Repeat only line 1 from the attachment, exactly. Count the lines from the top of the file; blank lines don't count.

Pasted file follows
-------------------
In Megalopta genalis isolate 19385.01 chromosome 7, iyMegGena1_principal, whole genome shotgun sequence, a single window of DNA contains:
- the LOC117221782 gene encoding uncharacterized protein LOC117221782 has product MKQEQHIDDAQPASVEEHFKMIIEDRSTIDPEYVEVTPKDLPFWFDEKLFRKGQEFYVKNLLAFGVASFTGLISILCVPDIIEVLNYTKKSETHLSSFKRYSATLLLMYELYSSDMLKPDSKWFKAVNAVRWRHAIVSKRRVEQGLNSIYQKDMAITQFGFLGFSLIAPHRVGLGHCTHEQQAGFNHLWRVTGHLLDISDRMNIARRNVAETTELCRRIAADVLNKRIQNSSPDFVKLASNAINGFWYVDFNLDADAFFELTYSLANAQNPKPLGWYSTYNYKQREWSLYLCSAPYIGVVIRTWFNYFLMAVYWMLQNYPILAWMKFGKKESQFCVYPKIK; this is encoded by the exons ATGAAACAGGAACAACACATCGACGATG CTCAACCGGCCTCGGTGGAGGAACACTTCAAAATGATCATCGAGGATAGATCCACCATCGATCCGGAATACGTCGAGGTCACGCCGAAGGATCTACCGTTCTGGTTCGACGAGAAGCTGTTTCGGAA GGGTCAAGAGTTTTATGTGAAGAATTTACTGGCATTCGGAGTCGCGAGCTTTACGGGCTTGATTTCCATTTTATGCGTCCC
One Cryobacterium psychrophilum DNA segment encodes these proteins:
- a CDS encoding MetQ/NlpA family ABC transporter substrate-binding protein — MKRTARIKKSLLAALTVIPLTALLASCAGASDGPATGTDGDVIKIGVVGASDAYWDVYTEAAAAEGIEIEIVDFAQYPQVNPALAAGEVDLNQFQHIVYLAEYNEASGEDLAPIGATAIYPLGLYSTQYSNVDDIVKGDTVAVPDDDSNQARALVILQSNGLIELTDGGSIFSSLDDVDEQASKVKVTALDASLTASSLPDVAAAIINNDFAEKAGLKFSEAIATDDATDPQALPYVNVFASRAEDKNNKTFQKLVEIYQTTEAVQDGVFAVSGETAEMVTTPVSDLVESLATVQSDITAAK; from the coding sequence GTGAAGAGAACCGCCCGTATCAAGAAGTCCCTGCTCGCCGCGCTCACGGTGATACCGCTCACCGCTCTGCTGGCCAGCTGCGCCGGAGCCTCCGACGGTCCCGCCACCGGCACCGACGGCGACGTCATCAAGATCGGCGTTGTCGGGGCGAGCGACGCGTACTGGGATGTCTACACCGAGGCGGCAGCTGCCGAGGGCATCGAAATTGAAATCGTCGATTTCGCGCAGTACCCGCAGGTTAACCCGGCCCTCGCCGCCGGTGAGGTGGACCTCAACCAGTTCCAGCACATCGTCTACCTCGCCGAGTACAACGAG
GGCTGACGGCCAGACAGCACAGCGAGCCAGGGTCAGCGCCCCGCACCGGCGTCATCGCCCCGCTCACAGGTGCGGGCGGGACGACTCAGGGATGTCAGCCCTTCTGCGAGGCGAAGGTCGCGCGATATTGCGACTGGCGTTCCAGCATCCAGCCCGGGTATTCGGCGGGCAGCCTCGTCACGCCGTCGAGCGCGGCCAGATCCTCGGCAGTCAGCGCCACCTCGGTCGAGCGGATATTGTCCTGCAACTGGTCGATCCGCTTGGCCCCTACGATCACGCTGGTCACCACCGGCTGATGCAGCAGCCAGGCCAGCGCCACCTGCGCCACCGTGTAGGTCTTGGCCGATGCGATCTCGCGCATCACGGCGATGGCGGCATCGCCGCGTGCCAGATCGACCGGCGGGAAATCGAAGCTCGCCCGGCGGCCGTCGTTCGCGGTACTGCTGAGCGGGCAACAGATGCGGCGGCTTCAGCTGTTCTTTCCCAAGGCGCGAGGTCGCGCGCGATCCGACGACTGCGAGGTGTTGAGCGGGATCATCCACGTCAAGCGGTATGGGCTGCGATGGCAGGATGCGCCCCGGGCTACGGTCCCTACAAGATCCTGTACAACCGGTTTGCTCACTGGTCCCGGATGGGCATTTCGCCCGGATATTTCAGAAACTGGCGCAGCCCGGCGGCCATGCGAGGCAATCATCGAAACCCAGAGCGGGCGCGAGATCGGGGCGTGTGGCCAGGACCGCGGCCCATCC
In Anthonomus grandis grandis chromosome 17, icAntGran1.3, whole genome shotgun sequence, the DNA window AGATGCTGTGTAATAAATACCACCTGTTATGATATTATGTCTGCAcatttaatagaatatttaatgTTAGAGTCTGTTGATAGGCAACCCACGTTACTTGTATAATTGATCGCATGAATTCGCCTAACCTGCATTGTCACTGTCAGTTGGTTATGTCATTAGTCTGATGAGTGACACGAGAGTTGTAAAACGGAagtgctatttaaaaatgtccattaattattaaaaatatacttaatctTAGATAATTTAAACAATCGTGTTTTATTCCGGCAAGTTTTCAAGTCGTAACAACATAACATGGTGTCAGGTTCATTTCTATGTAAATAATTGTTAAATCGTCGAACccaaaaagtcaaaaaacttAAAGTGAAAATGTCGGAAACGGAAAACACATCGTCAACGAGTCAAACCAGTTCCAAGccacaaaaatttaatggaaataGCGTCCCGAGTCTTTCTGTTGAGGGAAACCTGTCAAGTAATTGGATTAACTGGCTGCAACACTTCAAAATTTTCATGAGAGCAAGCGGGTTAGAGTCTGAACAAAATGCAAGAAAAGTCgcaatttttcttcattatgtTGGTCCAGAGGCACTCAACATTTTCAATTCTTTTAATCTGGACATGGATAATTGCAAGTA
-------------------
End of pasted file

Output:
In Megalopta genalis isolate 19385.01 chromosome 7, iyMegGena1_principal, whole genome shotgun sequence, a single window of DNA contains: